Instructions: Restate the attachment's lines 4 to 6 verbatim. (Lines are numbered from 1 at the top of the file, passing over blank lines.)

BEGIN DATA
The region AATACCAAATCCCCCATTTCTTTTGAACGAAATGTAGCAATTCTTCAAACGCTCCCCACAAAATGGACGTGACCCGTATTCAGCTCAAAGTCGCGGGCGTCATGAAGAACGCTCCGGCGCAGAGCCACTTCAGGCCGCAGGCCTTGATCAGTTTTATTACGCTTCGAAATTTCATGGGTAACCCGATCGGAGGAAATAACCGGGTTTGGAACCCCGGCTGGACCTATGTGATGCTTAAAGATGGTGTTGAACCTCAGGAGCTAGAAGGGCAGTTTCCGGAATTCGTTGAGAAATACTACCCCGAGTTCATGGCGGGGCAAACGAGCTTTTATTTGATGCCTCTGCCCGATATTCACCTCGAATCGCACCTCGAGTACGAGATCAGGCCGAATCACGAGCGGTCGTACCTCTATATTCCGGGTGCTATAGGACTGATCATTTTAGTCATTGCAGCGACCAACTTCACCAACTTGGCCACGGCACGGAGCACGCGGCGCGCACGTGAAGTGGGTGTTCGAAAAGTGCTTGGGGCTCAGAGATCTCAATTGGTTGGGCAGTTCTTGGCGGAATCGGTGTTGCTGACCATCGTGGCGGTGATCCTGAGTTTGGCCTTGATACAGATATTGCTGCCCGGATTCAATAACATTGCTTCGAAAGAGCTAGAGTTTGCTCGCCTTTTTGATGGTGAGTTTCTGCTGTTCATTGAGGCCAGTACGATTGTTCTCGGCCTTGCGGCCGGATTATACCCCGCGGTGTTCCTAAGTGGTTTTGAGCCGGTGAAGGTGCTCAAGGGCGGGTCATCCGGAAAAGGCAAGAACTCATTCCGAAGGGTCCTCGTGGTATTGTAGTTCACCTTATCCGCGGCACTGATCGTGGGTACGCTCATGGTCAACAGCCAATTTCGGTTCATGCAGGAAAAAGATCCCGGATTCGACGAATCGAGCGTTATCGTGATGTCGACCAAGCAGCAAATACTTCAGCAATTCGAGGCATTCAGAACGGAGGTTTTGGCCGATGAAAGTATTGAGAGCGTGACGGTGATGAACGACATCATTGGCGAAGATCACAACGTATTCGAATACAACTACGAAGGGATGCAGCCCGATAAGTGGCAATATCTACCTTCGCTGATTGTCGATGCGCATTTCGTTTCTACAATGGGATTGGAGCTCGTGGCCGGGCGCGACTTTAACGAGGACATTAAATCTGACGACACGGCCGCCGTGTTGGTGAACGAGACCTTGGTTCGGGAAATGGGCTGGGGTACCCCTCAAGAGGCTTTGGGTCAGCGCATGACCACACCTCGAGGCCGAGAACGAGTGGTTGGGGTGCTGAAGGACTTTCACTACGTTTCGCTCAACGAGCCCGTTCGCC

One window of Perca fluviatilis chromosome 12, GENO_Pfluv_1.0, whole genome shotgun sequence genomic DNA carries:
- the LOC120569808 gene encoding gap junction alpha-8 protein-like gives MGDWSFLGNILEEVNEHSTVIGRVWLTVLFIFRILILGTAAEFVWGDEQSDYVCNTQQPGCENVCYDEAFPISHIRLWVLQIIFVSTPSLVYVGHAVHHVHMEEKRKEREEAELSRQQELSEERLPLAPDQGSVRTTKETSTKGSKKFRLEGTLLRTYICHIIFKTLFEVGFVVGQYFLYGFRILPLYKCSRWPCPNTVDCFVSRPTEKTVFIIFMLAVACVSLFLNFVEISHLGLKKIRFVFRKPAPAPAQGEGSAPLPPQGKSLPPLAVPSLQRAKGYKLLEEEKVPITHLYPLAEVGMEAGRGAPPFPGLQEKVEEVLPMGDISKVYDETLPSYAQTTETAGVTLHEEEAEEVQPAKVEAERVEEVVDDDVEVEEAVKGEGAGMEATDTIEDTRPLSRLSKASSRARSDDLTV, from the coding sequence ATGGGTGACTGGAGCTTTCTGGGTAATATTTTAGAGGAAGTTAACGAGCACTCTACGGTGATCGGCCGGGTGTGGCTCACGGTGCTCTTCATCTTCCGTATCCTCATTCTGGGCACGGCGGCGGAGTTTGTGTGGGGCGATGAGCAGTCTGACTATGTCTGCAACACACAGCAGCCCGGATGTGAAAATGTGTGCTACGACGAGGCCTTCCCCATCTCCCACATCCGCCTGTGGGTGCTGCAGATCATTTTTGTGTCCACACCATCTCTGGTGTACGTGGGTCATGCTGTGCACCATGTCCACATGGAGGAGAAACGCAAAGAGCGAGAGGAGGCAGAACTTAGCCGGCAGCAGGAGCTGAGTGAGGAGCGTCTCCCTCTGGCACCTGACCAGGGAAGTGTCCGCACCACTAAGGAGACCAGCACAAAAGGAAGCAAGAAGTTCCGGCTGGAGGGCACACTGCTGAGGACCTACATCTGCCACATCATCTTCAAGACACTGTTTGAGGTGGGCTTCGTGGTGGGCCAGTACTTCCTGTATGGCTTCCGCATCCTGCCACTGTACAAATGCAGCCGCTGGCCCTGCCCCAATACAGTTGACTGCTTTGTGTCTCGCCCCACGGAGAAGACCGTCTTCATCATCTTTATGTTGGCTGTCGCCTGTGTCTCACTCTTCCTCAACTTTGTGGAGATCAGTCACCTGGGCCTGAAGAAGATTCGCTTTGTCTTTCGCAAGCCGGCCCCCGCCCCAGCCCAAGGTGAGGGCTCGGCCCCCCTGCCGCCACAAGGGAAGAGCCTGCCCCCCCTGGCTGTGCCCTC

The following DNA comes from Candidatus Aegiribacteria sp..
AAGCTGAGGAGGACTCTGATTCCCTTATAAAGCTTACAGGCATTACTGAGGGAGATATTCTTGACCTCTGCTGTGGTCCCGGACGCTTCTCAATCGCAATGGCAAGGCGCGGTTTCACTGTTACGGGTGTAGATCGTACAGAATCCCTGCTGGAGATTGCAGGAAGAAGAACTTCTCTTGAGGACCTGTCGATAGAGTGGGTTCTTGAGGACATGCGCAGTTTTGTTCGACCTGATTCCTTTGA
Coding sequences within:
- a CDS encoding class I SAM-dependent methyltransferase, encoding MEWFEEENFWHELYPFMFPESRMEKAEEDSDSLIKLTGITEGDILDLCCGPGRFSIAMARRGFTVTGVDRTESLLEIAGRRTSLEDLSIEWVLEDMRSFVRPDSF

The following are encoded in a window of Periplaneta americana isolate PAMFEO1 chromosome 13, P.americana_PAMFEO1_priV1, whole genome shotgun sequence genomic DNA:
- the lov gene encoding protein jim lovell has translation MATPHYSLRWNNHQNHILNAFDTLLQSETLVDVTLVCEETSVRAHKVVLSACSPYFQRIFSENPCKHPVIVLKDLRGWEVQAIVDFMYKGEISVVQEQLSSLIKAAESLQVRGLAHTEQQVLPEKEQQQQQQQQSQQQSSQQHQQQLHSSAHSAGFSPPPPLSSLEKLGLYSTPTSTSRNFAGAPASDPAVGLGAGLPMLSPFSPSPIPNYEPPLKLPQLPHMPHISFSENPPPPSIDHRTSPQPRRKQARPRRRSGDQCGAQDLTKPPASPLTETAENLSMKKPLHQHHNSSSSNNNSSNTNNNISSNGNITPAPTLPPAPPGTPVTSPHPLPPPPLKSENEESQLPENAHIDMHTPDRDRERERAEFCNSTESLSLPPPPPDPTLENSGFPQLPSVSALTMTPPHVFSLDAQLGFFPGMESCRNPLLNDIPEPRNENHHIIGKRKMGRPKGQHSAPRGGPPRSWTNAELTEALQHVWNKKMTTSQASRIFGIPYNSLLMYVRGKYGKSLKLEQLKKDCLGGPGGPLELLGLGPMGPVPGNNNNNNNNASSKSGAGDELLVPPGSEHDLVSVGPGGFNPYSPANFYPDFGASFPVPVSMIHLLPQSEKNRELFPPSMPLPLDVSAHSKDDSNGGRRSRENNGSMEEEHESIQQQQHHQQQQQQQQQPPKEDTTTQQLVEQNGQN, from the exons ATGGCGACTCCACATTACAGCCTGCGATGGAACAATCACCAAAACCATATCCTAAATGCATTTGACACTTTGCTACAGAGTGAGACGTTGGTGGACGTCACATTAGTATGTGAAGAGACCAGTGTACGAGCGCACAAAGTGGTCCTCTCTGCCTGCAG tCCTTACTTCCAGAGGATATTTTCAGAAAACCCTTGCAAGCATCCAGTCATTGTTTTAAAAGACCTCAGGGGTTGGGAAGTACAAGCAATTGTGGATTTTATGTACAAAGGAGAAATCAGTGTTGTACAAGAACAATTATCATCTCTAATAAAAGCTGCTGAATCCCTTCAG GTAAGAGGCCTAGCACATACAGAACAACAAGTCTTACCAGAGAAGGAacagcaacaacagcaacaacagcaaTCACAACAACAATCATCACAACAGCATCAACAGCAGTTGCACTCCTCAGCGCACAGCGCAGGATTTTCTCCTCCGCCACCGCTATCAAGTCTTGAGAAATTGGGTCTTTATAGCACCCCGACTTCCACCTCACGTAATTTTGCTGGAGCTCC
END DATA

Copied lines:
The following DNA comes from Candidatus Aegiribacteria sp..
AAGCTGAGGAGGACTCTGATTCCCTTATAAAGCTTACAGGCATTACTGAGGGAGATATTCTTGACCTCTGCTGTGGTCCCGGACGCTTCTCAATCGCAATGGCAAGGCGCGGTTTCACTGTTACGGGTGTAGATCGTACAGAATCCCTGCTGGAGATTGCAGGAAGAAGAACTTCTCTTGAGGACCTGTCGATAGAGTGGGTTCTTGAGGACATGCGCAGTTTTGTTCGACCTGATTCCTTTGA
Coding sequences within: